The management merry-go-round at the UK’s largest food group, Premier Foods plc, continued today (8 December) with the company announcing the creation of yet another new role.
Jon Goldstone, marketing director for Premier’s Hovis bread business, will become group marketing director in the New Year, the company announced this afternoon.
News of Goldstone’s appointment follows hot on the heels of the hiring of former Burton’s Foods chief executive Paul Kitchener to another new position – technical and innovation director – and yesterday’s announcement that Premier had created a role of chief operating officer.
Tim Kelly, chief operating officer for Hovis bread and Premier’s chilled division, will become group COO and take on responsibility for the brands and commercial operations of Hovis and the company’s grocery business, which includes products like Bisto gravy and Sharwoods cooking sauces.
Kelly will report directly into chief executive Robert Schofield and his appointment as COO in charge of Hovis and grocery means Will Carter, MD of Premier’s ambient grocery division, will leave the business. Premier’s chilled arm, which Kelly was running, will report to Schofield.
The changes to Premier’s management structure only add to the intrigue surrounding the company, which is said to be facing investor pressure to cut its debt (at the end of June, this stood at over GBP1.3bn) and is in talks to sell off its canning operations in East Anglia and its meat-free business, which includes the Quorn brand.
There have been questions in the industry over Schofield’s management of Premier, particularly since the company’s acquisitions of UK own-label giant RHM and Campbell Soup Co.’s UK and Irish operations in 2006 and 2007.
The deals gave Premier scale but they also landed the company with a manufacturing base that needed major restructuring and with pressure on its balance sheet.
In 2008, Premier embarked on a major manufacturing review that led to 13 plants being closed. The closures meant the company’s remaining facilities had to readjust to taking on more capacity, leading to short-term production inefficiencies that were still being felt throughout 2009.
The acquisitions also put financial pressure on Premier, pressure that was exacerbated by the commodity price hike of 2008 and led to the levels of debt that has caused anxiety among investors and, ultimately, has led to the company’s share price languishing at the level it does today. One unnamed City analyst said today that Schofield had “destroyed shareholder value”.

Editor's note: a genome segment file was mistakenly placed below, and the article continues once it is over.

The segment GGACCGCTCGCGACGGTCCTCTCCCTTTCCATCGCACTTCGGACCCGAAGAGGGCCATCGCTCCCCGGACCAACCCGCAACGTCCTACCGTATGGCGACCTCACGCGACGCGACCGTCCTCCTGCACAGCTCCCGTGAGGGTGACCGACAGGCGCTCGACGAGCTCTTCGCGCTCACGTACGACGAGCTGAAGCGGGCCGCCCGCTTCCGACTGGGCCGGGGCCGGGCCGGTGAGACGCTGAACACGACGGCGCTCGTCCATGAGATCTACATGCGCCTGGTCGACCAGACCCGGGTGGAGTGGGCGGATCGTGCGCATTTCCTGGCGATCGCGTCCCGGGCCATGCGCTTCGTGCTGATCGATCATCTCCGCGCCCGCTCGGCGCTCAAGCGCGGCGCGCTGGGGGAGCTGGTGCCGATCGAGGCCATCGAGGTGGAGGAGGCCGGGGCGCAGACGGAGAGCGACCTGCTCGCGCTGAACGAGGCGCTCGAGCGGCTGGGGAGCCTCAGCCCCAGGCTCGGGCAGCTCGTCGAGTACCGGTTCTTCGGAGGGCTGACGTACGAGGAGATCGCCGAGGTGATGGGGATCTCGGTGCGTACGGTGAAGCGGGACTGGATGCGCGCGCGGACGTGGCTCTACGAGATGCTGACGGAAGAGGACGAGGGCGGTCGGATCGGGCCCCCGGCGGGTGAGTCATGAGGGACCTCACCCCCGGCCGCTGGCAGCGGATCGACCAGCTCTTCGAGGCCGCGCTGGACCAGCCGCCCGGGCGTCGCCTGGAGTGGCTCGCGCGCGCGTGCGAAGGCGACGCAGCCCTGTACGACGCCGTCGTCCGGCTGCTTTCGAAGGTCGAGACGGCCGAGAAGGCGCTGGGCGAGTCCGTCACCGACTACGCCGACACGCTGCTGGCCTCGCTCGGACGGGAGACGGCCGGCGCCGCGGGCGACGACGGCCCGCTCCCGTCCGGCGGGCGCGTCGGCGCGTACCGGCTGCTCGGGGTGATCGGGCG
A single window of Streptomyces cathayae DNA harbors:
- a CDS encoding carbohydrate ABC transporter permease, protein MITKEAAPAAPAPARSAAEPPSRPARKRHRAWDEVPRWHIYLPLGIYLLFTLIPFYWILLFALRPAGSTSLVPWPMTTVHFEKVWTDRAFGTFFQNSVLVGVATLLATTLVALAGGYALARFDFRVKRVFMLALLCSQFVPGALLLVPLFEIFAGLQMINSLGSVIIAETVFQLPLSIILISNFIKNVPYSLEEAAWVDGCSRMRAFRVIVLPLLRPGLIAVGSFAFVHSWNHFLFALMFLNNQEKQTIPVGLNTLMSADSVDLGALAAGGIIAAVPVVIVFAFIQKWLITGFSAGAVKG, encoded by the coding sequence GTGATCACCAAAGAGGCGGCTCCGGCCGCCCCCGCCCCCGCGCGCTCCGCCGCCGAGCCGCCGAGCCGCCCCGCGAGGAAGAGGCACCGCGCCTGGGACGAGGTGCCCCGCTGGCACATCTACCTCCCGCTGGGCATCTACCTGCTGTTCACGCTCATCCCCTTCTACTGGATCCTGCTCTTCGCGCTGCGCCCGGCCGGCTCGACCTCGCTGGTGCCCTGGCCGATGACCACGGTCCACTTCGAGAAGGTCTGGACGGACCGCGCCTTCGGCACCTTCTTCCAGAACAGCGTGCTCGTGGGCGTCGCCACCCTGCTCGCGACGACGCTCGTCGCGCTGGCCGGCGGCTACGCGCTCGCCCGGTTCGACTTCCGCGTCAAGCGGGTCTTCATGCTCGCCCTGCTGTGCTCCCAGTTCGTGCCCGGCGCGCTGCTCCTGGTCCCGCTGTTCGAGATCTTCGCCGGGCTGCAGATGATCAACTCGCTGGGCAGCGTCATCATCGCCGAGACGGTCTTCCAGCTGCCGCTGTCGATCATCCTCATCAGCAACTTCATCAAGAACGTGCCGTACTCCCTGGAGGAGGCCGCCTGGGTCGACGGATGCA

In 2008, Premier’s debt reached GBP1.8bn, prompting the Mr Kipling maker to launch a share issue and strike a fresh agreement with lenders to give it some breathing space.
However, the lending agreement only provides Premier with a short window to improve the underlying performance of the business and, with investors like US private-equity firm Warburg Pincus now on the share roster following the rights issue, Schofield is likely to be facing severe pressure to revitalise the business.
All this, combined with the appointment of former Kraft Foods executive Ronnie Bell as chairman in October, provides a probable backdrop for the talks to sell the canning operations and the meat-free business, and the executive revamp announced over the last week.
Premier’s announcements of the executive changes have talked of “accelerating branded growth” and “reinvigorating our brands through accelerated innovation and increased marketing investment”.
The group’s sales appear in need of a boost. During the three months to 30 September, Premier’s branded sales fell by 0.5% in value terms. The value of the market share held by Premier’s brands also dropped, dipping 0.3 percentage points to 24% in what the company called an “increasingly challenging environment”.
In February, Schofield announced plans to revitalise Premier’s branded portfolio, by splitting it into three – “drive”, “core” and “defend”. Analysts cautiously welcomed the move but Shore Capital’s Darren Shirley then told just-food that the move harked back Schofield’s decision in 2006 to divide the stable into three, terming brands “drive”, “core” and “classic”.
In the three months to the end of September, the sales of Premier’s “drive” brands rose 3.9% in value terms, so the company could point to some success but, fundamentally, the business is focused on categories that are either fiercely competitive (bread) or showing few signs of serious growth (ambient).
The management changes are, the unnamed analyst, “logical” given the size of Premier’s business. However, the analyst wondered whether the move was part of a continuing trend at Premier, which sees the business reaching for a solution after other ideas have failed. “It feels like there is a constant tinkering at Premier,” the analyst said.
Whether Schofield’s management reshuffle does pay remains to be seen but it is disposals rather than changes to the executive team that will really appease investors, calm fears over Premier’s balance sheet and get the share price moving again.